In the cultures of today, having a child is considered as a necessity and people will go to any length to achieve this. This article focuses on what should happen when pregnancy is achieved.
When you’re expecting, what you eat and drink influences your child’s health, possibly forever. Everyday foods and beverages take on new meaning, as some may present a danger to your developing baby.
Whole and lightly processed foods, such as whole grains, lean meats, fruits and vegetables, legumes, and low-fat dairy should form the basis of your pregnancy diet.
Here are items that you may want to avoid while you’re pregnant.
Foods To Avoid During Pregnancy
Unwashed fruits and vegetables
To eliminate any harmful bacteria, thoroughly wash all raw fruits and vegetables. Avoid raw sprouts of any kind, including alfalfa, clover, radish and mung bean which also might contain disease-causing bacteria.
Be sure to cook sprouts thoroughly. Under no circumstance should anybody even eat fruits and vegetables unwashed.
Caffeine can cross the placenta and affect your baby’s heart rate. While further research is needed, some studies suggest that drinking too much caffeine during pregnancy might be associated with an increased risk of miscarriage.
Because of the potential effects on your developing baby, your health care provider might recommend limiting the amount of caffeine in your diet to less than 200 milligrams a day during pregnancy.
For perspective, an 8-ounce (237-milliliter) cup of brewed coffee contains about 95 milligrams of caffeine, an 8-ounce (237-milliliter) cup of brewed tea contains about 47 milligrams and a 12-ounce (355-milliliter) caffeinated cola soft drink contains about 33 milligrams.
One drink isn’t likely to hurt your baby, but no specific level of alcohol has been proved safe during pregnancy. The safest bet is to avoid alcohol.
Consider the risks. Mothers who drink alcohol have a higher risk of miscarriage and stillbirth.
Too much alcohol during pregnancy can result in fetal alcohol syndrome, which can cause facial deformities, heart defects and mental retardation. Even moderate drinking can impact your baby’s brain development.
If you’re concerned about alcohol you drank before you knew you were pregnant or you think you need help to stop drinking, consult your health care provider.
Seafood high in mercury
Seafood can be a great source of protein, and the omega-3 fatty acids in many fish can promote your baby’s brain and eye development.
However, some fish and shellfish contain potentially dangerous levels of mercury. Too much mercury could harm your baby’s developing nervous system.
The bigger and older the fish, the more mercury it’s likely to contain. Avoid these;
So what’s safe? Some types of seafood contain little mercury. Consider:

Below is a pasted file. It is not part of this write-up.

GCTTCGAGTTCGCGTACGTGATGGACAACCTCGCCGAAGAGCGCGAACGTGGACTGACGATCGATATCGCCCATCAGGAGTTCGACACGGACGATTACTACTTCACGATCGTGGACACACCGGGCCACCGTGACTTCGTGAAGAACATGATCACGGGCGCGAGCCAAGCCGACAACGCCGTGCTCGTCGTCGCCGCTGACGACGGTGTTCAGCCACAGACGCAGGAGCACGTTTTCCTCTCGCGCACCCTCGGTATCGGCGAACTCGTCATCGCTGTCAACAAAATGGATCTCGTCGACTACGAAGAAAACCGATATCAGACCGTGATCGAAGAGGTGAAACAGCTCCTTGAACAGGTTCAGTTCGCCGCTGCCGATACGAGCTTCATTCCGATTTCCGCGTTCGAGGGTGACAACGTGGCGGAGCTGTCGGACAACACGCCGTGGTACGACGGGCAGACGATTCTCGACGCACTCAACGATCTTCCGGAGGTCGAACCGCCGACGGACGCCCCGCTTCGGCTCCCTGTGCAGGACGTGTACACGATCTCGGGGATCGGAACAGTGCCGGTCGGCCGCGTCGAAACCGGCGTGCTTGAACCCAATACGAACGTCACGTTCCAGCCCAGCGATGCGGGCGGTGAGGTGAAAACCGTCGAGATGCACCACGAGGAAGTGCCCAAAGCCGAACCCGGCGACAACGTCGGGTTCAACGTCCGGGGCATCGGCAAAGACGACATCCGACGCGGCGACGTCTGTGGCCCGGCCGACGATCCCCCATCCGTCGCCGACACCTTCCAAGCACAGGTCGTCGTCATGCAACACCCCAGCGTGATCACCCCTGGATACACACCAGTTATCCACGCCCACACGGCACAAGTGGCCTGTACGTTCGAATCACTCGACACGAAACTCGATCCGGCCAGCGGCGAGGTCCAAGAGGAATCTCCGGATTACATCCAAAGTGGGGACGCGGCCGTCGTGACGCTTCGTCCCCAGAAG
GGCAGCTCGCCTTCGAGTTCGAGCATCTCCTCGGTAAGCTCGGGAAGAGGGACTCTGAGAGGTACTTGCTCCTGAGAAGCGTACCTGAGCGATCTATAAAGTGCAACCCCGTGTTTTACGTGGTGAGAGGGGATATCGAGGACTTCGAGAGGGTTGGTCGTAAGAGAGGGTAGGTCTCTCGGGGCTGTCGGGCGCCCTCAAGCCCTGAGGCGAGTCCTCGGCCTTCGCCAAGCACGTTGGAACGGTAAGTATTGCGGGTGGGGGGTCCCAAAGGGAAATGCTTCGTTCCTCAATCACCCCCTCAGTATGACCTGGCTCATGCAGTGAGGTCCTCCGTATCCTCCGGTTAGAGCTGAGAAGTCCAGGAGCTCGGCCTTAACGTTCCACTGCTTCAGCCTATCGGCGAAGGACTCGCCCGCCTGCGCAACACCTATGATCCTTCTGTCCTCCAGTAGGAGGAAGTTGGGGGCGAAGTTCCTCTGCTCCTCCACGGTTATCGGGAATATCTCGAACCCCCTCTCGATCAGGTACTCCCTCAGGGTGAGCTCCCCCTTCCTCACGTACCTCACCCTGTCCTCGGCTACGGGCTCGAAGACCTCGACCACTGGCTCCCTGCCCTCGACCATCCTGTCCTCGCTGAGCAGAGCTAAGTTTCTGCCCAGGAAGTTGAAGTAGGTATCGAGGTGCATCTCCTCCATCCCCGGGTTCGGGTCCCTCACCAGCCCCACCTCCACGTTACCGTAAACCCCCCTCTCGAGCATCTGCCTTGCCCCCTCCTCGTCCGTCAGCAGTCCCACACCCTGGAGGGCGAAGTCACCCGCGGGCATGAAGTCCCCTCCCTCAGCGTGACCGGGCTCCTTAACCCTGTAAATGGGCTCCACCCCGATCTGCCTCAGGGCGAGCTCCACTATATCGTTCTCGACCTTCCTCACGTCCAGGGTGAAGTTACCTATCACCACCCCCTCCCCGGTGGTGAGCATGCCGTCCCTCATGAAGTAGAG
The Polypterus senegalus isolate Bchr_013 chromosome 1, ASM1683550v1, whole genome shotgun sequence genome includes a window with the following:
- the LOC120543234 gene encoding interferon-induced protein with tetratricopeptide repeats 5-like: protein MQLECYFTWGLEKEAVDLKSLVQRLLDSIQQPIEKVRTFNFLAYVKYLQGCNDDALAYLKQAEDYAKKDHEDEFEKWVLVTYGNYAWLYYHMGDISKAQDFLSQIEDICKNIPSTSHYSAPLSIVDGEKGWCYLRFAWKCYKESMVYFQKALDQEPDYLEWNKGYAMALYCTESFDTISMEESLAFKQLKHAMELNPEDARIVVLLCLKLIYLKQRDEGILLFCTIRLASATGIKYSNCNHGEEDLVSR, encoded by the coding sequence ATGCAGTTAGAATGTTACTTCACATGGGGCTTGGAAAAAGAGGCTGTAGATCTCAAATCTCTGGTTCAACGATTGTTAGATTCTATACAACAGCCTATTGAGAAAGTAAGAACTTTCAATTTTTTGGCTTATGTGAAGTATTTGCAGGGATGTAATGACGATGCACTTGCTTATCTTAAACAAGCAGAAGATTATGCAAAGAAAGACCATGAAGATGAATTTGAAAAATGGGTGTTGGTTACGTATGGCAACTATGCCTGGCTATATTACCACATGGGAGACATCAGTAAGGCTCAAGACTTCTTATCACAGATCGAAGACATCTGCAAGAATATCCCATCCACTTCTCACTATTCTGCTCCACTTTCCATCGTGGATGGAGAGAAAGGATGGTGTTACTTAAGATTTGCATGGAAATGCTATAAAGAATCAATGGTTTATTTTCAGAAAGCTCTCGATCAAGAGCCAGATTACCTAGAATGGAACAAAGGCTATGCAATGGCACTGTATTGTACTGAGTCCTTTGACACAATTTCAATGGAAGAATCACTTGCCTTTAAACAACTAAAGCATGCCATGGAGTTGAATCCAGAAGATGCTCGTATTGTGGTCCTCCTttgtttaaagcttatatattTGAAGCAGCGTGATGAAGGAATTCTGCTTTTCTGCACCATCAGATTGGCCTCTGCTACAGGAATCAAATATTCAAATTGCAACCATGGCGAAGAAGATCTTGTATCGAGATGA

Also, be aware that while canned light tuna on average appears safe, some testing has shown that mercury levels can vary from can to can.
In addition, keep in mind that not all researchers agree with these limits, citing a study that noted no negative effects for women who ate more seafood than the FDA-approved guidelines.
Raw, under-cooked or contaminated seafood
To avoid harmful bacteria or viruses in seafood:
Avoid raw fish and shellfish. Examples include sushi, sashimi, and raw oysters, scallops or clams.
Avoid refrigerated, uncooked seafood. Examples include seafood labeled nova style, lox, kippered, smoked or jerky.
It’s OK to eat smoked seafood if it’s an ingredient in a casserole or other cooked dish. Canned and shelf-stable versions also are safe.
Understand local fish advisories. If you eat fish from local waters, pay attention to local fish advisories — especially if water pollution is a concern.
If advice isn’t available, limit the amount of fish from local waters you eat to 6 ounces (170 grams) a week and don’t eat other fish that week.
Cook seafood properly. Cook fish to an internal temperature of 145 F (63 C). Fish is done when it separates into flakes and appears opaque throughout.
Cook shrimp, lobster and scallops until they’re milky white. Cook clams, mussels and oysters until their shells open. Discard any that don’t open.
Undercooked meat, poultry and eggs
During pregnancy, you’re at increased risk of bacterial food poisoning. Your reaction might be more severe than if you weren’t pregnant. Rarely, food poisoning affects the baby, too.
To prevent food-borne illness:
Fully cook all meats and poultry before eating. Use a meat thermometer to make sure.
Cook hot dogs and luncheon meats until they’re steaming hot — or avoid them completely.
They can be sources of a rare but potentially serious foodborne illness known as listeriosis.
Avoid refrigerated pates and meat spreads. Canned and shelf-stable versions, however, are OK.
Cook eggs until the egg yolks and whites are firm.
Raw eggs can be contaminated with harmful bacteria. Avoid foods made with raw or partially cooked eggs, such as eggnog, raw batter, and freshly made or homemade hollandaise sauce and Caesar salad dressing.
Many low-fat dairy products — such as skim milk, mozzarella cheese and cottage cheese — can be a healthy part of your diet.
Anything containing unpasteurized milk, however, is a no-no. These products could lead to food-borne illness.
Avoid soft cheeses, such as Brie, feta and blue cheese, unless they are clearly labeled as being pasteurized or made with pasteurized milk. Also, avoid drinking unpasteurized juice.
While ripe pawpaw can be of great use for pregnant women, there is need for every pregnant women to avoid the consumption of both unripe and semi ripe.
These kinds of papaya contain pepsin in its sap that could contract the womb and cause miscarriages in certain women especially those who have history with still birth and miscarriages.
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